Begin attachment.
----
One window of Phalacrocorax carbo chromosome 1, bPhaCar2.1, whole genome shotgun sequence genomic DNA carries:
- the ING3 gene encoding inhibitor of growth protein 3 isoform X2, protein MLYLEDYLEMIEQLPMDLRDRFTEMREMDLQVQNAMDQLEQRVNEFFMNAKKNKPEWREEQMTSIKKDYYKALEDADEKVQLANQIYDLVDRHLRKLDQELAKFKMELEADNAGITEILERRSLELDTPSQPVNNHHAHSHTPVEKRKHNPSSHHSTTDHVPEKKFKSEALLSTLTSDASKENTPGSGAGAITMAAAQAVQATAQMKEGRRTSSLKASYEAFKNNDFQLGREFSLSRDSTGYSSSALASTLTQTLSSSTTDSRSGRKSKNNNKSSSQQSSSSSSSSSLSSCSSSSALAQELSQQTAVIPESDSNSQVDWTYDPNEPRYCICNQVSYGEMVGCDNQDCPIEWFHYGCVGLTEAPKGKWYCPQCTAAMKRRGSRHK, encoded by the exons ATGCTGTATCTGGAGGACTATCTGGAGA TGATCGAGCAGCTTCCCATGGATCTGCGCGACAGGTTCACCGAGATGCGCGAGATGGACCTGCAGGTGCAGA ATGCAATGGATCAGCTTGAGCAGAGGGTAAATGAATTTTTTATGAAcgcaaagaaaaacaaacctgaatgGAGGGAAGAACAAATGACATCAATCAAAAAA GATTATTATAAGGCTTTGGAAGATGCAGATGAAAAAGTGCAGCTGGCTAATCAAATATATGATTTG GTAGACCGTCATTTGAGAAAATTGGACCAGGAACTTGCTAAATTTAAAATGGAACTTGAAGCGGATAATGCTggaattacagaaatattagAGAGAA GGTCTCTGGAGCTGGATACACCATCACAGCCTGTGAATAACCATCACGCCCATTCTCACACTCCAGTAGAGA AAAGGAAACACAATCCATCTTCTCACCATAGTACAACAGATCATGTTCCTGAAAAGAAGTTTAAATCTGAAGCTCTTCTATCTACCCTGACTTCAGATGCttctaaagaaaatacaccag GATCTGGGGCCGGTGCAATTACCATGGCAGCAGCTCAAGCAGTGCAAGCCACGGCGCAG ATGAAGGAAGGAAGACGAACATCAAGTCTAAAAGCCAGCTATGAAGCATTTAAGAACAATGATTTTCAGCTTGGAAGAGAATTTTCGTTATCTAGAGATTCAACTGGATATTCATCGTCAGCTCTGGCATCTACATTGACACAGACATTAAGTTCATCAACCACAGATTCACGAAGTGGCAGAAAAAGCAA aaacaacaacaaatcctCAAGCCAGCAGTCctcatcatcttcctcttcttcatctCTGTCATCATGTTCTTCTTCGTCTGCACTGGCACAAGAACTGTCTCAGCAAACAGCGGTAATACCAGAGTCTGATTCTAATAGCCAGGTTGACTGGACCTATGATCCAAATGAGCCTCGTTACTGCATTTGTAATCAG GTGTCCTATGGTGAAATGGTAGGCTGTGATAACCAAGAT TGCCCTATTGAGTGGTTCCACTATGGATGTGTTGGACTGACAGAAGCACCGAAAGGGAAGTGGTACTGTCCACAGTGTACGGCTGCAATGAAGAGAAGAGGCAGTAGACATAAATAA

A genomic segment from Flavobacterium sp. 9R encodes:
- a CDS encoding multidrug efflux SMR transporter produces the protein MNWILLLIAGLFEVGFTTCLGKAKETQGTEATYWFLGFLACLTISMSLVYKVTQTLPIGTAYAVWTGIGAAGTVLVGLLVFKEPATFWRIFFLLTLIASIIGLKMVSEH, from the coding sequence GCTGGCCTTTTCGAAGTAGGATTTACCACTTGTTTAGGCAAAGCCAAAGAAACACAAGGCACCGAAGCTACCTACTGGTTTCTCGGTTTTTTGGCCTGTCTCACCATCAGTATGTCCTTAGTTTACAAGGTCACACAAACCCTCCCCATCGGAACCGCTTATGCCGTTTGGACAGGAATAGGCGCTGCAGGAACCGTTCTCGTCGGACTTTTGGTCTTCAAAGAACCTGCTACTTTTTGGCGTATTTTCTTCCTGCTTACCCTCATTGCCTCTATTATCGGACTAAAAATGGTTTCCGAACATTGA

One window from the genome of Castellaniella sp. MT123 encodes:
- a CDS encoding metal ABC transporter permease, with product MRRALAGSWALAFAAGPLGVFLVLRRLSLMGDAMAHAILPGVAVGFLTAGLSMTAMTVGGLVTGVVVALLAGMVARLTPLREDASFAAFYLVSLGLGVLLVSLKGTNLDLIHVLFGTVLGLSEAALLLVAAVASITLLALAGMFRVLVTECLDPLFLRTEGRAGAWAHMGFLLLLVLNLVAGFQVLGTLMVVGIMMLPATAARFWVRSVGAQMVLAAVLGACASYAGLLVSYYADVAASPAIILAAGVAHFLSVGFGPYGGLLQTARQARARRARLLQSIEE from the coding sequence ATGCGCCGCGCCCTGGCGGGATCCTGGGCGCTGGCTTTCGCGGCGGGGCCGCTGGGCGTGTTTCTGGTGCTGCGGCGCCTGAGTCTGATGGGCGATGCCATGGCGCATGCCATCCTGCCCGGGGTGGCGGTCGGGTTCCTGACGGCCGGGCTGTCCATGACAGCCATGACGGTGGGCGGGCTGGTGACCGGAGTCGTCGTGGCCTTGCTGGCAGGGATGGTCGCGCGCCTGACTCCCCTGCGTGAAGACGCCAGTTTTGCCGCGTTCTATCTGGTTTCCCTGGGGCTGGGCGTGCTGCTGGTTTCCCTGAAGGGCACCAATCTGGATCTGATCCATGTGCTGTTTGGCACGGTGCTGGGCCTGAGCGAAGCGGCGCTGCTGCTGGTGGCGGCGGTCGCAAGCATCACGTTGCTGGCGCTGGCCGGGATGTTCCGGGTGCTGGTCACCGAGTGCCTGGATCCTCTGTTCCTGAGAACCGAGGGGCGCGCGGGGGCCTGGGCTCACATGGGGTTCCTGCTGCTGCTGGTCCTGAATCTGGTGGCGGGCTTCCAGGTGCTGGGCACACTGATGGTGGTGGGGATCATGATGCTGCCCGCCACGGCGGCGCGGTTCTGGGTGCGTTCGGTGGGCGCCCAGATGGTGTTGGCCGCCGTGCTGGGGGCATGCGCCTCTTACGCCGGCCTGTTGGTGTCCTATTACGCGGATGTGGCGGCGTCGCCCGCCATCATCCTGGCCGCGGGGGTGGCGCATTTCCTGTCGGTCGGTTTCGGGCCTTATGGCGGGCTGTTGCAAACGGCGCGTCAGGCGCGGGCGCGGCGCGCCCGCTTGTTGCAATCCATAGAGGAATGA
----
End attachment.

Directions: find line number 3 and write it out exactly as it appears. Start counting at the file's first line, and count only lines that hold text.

A genomic segment from Flavobacterium sp. 9R encodes: